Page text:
Sonja Hansen
The Pollard Flat Food And Fuel in Lakehead, Calif.

I always, always, always used to have a journal with me. I liked to take notes on everything, particularly on my travels.

When I was 4, I sat in front of the TV at a family party and attempted to copy the jargon from the late-night news reporters. I had to sound out the big words like “investigation,” “double homicide” and “perpetrator,” but words like “DUI” were a little easier.

The following is an excerpt from an entry in my Kids’ Travel Journal from when I was 4 or 5 years old.

I am taking a vacation to: “mom dad”

I did some research and found: “I ec snowe snowman or eo pool vote pinecone lot of of snow snowe. 3 stops new friendbd O5E minutes 048 tebby bear we had a pool toke loge.”

The weather here is: “worm”

People speak: “egLish”

My first impression is: “miy fend”

I’m thankful for never having to face “worm” weather again and am pleased that young Sonja was able to recognize the tongue of “egLish.”

The following excerpt is dated September 14, 2007. I was 7 years old.

“were haveing a baby shower at piatti my dad keeped it a secret betwin me and my sis

“we had so much fun

“at the end we stuk are feet in the water and then thaey called us”

I really hope I stuck my feet in the fountain outside of Piatti’s and not in a pitcher of water at the dinner table, but I wouldn’t be surprised. I wasn’t one to observe social norms.

I wrote about hundreds of my family’s excursions – exotic and mundane. I gave my accounts of our trips to Paris and Tokyo just as much time and detail as I did our trips to the dry cleaners.

I’ve since stopped carrying around a journal and instead constantly compose memos in my head, but there were a couple events I probably should have written down. Here’s how one of them would have gone:

July 2, 2014

Bianca, Morgan, Mom and I arrived at Aunt Becca’s house at 9:30 tonight. Mormor (my grandma), Jason (my aunt’s boyfriend), Aunt Becca and Hannah and Taitan (my cousins) came out to greet us. We sat on their front porch.

“Have you guys been in the RV yet?” Hannah asked. She took Bianca and me inside for a tour. It was predictably short.

The RV belongs to Jason’s dad. Tomorrow morning we’ll take it to Coeur d’Alene, Idaho, to visit my mom’s cousin Valerie.

Hannah asked us if we were willing to sleep in it. I flopped on the mattress and noticed my feet dangled off the edge. My cousin is a good six inches taller than me and is nicknamed “Baby Giraffe,” so I estimated her entire bottom half wouldn’t make it on.

Furthermore I found that the bed was wide enough for exactly three squished girls. And with 100-degree heat at night, that dense little RV was going to be a pressure cooker and make our sides a sticky hell.

“Sure,” I said.

 

July 3, 2014

Last night was rough. After lying on the bed, talking for an hour or so, we decided to sleep with the doors and windows open.

“What if a raccoon gets in?” Bianca asked.

“That would be fun!” my older cousin Hannah replied.

When the mattress started to feel more like a hot tub, and I started to worry about drowning in our freshly created sweat puddle, I was over it. I peeled myself from the others, got out of the bed and went to sleep on a bean bag a couple feet away.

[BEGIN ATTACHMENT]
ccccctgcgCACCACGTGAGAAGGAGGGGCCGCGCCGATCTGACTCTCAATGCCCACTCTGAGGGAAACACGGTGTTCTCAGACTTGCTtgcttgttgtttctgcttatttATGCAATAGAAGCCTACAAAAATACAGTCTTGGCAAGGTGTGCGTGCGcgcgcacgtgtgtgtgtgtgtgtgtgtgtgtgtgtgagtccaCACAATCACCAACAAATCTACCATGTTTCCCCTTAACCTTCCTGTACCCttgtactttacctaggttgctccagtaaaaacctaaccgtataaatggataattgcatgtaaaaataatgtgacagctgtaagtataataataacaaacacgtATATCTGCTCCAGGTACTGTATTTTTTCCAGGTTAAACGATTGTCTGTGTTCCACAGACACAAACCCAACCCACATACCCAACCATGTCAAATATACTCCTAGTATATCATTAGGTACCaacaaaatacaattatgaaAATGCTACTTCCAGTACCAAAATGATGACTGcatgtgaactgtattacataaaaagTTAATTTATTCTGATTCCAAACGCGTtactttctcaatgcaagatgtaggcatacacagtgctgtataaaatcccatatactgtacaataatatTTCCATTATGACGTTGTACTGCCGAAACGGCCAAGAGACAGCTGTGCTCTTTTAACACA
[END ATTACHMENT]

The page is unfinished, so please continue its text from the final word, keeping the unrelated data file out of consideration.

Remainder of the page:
When the felt bean bag got too hot, I slipped off it and onto the RV’s stairs. The linoleum felt like sweet providence had been reached, and I couldn’t tell if the liquid on my face was leftover sweat or tears.

And that’s how the rest of the family found me – sprawled, dripping, on the floor with a weak smile.

My mom screamed, and I woke up and flopped back onto the bed.

When I woke up for real, we were on the road. Out the back window Bianca, Hannah and I played “Sweet or Sour,” a game in which players test neighboring drivers’ willingness to either wave back or give the middle finger to hyper kids. Most of our drivers were sweet, but not so much with the early morning commuters.

Morgan had been throwing up since we started our trip. She was stripped down to her underwear because the A.C. was so weak it felt like someone was blowing on your face and then pausing to smack their lips and ask, “How’s that?”

Sonja Hansen
The gas station women’s room mannequin.

We stopped at the weirdest gas station. It was in the woods – so enough said.

As soon as we opened the RV door, Morgan threw up again. Mormor almost stepped in it.

Hannah, Bianca and I went inside the gas station convenience store to use the bathroom. The inside was decorated as a log cabin. There were thousands of license plates.

I should have known something was up when I asked where the bathroom was and the two guys behind the counter tee-heed and pointed, but sleeping on stairs makes people a little foggy.

I went in first and found her. She was lying in a bathtub, motionless. Where her hand should have been was a gray stump. She was wearing a bathing suit patterned like the American flag. Her hair was mussed and covering one of her eyes. Her head was tilted toward the toilet, and her eyes were wide open so that she could stare at the user. But she was smiling.

Oh, and she was a mannequin.

It puts your life into perspective, peeing with a mannequin inches from your shoulder, waiting for her to reach out and place her stump on your knee or open her mouth and let a spider crawl out. Even blocking her with your hand or staring at the wooden floor, you realize just how vulnerable you are and that letting out a screech to your family probably won’t spring them into action fast enough.

Hannah couldn’t take the heat and had her mom go in with her and block the mannequin with her jacket.

We arrived in Coeur d’Alene that afternoon but even being states away from her isn’t enough to shake the feeling that she’s still watching me relieve myself.

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